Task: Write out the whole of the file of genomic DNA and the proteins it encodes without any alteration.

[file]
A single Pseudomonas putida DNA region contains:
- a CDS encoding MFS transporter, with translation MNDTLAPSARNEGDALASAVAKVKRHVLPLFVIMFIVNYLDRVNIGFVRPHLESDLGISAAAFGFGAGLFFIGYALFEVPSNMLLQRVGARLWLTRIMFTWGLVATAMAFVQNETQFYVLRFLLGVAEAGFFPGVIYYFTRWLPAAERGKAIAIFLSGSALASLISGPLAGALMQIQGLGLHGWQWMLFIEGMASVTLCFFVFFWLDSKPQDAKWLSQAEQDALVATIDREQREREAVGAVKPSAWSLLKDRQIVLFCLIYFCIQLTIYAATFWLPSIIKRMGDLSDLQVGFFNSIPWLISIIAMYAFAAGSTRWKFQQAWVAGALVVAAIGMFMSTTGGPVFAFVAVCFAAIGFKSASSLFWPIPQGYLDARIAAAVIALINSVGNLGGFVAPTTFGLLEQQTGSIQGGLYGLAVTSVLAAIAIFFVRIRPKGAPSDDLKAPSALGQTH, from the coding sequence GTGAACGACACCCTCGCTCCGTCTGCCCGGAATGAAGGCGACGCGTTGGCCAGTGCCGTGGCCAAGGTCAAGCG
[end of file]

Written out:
A single Pseudomonas putida DNA region contains:
- a CDS encoding MFS transporter, with translation MNDTLAPSARNEGDALASAVAKVKRHVLPLFVIMFIVNYLDRVNIGFVRPHLESDLGISAAAFGFGAGLFFIGYALFEVPSNMLLQRVGARLWLTRIMFTWGLVATAMAFVQNETQFYVLRFLLGVAEAGFFPGVIYYFTRWLPAAERGKAIAIFLSGSALASLISGPLAGALMQIQGLGLHGWQWMLFIEGMASVTLCFFVFFWLDSKPQDAKWLSQAEQDALVATIDREQREREAVGAVKPSAWSLLKDRQIVLFCLIYFCIQLTIYAATFWLPSIIKRMGDLSDLQVGFFNSIPWLISIIAMYAFAAGSTRWKFQQAWVAGALVVAAIGMFMSTTGGPVFAFVAVCFAAIGFKSASSLFWPIPQGYLDARIAAAVIALINSVGNLGGFVAPTTFGLLEQQTGSIQGGLYGLAVTSVLAAIAIFFVRIRPKGAPSDDLKAPSALGQTH, from the coding sequence GTGAACGACACCCTCGCTCCGTCTGCCCGGAATGAAGGCGACGCGTTGGCCAGTGCCGTGGCCAAGGTCAAGCG